Colossians 3:13-15, “Bear with each other and forgive one another if any of you has a grievance against someone. Forgive as the Lord forgave you. And over all these virtues put on love, which binds them all together in perfect unity. Let the peace of Christ rule in your hearts, since as members of one body you were called to peace. And be thankful.”
Bear with each other. What a great twist of language that the word bear gets to be an expression of gracefully putting up with each other and a 400 pound mammal that might pull your head off. Maybe civility can feel that way sometimes, like trying to smile in the face of a raging beast? Maybe.
One of the hardest things about the teaching on forgiveness in scripture is that we are so often told to forgive without any mention of waiting for an apology. It seems that when incivility is done to us, our forgiveness is supposed to kick in without even waiting on that other person’s recognition that they need it. Honestly, that’s tough for me. I’ve managed to rationalize this away at times with arguments about not wanting to “enable” their continued naughtiness, but that wears thin after a while.
Someone might be a real bear towards me, and make it hard for me to bear with them through it, but I have to dig deep and find that needed strength to carry my own responsibility to restoring peace. Let’s be clear, I don’t always want to do that! Sometimes I would much rather respond in kind, making it just as unpleasant for them as it is for me. For a Christian it comes down to relating to Jesus and the way he modeled forgiveness in the biblical narrative. His words “forgive them” from the cross didn’t wait on an apology.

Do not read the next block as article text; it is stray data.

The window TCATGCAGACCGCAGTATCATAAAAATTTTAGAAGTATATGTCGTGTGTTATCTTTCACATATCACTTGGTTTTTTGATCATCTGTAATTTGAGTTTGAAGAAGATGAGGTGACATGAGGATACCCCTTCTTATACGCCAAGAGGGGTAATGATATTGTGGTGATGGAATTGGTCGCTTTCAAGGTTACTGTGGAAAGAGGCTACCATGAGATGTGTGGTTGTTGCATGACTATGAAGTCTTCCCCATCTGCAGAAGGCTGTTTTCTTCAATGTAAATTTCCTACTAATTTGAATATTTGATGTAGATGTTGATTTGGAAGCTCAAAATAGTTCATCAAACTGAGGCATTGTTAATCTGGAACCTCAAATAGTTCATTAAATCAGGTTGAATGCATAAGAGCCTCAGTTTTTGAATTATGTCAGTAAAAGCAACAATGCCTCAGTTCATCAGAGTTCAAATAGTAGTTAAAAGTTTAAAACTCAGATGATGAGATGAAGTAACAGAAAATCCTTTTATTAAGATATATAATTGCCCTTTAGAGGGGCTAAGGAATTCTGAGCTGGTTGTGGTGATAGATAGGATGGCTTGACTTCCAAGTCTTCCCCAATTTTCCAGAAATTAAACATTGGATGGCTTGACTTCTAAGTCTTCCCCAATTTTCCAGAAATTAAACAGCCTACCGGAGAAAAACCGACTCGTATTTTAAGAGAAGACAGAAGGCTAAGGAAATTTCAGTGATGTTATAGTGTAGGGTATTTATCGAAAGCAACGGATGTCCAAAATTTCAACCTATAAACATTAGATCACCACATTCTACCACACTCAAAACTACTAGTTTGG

I suppose what I want to say today is that it’s ok to struggle with civility, but not to give up. I wouldn’t want this whole month of blogging to just be a “pie in the sky” dream of what things could be if we were all perfect. Sometimes I’m the bear, and sometimes I’m doing the bearing. Sometimes I fail in the civility realm and move from being a victim of incivility to a co-combatant in a contest of incivility. But I’m trying, and if anything I’ll try harder next time.
I’m going to meditate today what I might call cruciform timing, living a forgiveness that doesn’t wait. If I can do that better, civility has a chance to grow in me. If a peace and thankfulness can be rooted in me, and be bounded by love, as the passage today images for us, then maybe a little more bearishness can be tolerated and forgiven. I’m going to splurge and have two graphics today because I think the passage makes a cool illustration. It’s that mentioned peace and love that can make all this possible. That peace and love are layers that help protect the true me when bears attack.
Easier said than done? Yes it is, but so is everything worth working hard to obtain. It’s the same love and peace that protects me that will be extended to one who attacks me. It’s a hope of mutual assured survival.